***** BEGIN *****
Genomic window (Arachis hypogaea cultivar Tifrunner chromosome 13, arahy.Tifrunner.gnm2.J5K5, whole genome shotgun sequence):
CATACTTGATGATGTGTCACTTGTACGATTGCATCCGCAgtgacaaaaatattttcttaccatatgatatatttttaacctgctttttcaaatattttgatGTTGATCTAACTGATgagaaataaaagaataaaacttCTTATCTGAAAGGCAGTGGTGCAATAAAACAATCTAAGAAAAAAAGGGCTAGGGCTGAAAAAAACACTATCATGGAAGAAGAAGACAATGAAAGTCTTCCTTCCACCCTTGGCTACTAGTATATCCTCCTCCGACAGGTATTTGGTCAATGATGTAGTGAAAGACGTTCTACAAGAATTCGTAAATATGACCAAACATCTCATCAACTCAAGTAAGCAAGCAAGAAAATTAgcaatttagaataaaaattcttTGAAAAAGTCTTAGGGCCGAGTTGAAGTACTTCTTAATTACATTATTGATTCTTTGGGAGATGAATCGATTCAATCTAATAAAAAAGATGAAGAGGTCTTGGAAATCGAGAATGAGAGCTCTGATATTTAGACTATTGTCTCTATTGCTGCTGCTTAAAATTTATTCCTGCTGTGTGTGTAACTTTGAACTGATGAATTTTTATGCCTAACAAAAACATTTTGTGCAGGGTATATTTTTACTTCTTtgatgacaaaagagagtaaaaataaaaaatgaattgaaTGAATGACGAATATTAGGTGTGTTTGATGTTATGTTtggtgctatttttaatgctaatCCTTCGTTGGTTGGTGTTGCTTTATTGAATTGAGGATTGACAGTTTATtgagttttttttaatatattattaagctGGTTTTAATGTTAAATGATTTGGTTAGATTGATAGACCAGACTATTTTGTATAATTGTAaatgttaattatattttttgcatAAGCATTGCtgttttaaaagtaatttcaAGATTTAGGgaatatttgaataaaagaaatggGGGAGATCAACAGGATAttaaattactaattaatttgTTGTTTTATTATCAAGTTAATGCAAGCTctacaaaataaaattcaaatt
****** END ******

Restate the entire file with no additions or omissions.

Genomic window (Arachis hypogaea cultivar Tifrunner chromosome 13, arahy.Tifrunner.gnm2.J5K5, whole genome shotgun sequence):
CATACTTGATGATGTGTCACTTGTACGATTGCATCCGCAgtgacaaaaatattttcttaccatatgatatatttttaacctgctttttcaaatattttgatGTTGATCTAACTGATgagaaataaaagaataaaacttCTTATCTGAAAGGCAGTGGTGCAATAAAACAATCTAAGAAAAAAAGGGCTAGGGCTGAAAAAAACACTATCATGGAAGAAGAAGACAATGAAAGTCTTCCTTCCACCCTTGGCTACTAGTATATCCTCCTCCGACAGGTATTTGGTCAATGATGTAGTGAAAGACGTTCTACAAGAATTCGTAAATATGACCAAACATCTCATCAACTCAAGTAAGCAAGCAAGAAAATTAgcaatttagaataaaaattcttTGAAAAAGTCTTAGGGCCGAGTTGAAGTACTTCTTAATTACATTATTGATTCTTTGGGAGATGAATCGATTCAATCTAATAAAAAAGATGAAGAGGTCTTGGAAATCGAGAATGAGAGCTCTGATATTTAGACTATTGTCTCTATTGCTGCTGCTTAAAATTTATTCCTGCTGTGTGTGTAACTTTGAACTGATGAATTTTTATGCCTAACAAAAACATTTTGTGCAGGGTATATTTTTACTTCTTtgatgacaaaagagagtaaaaataaaaaatgaattgaaTGAATGACGAATATTAGGTGTGTTTGATGTTATGTTtggtgctatttttaatgctaatCCTTCGTTGGTTGGTGTTGCTTTATTGAATTGAGGATTGACAGTTTATtgagttttttttaatatattattaagctGGTTTTAATGTTAAATGATTTGGTTAGATTGATAGACCAGACTATTTTGTATAATTGTAaatgttaattatattttttgcatAAGCATTGCtgttttaaaagtaatttcaAGATTTAGGgaatatttgaataaaagaaatggGGGAGATCAACAGGATAttaaattactaattaatttgTTGTTTTATTATCAAGTTAATGCAAGCTctacaaaataaaattcaaatt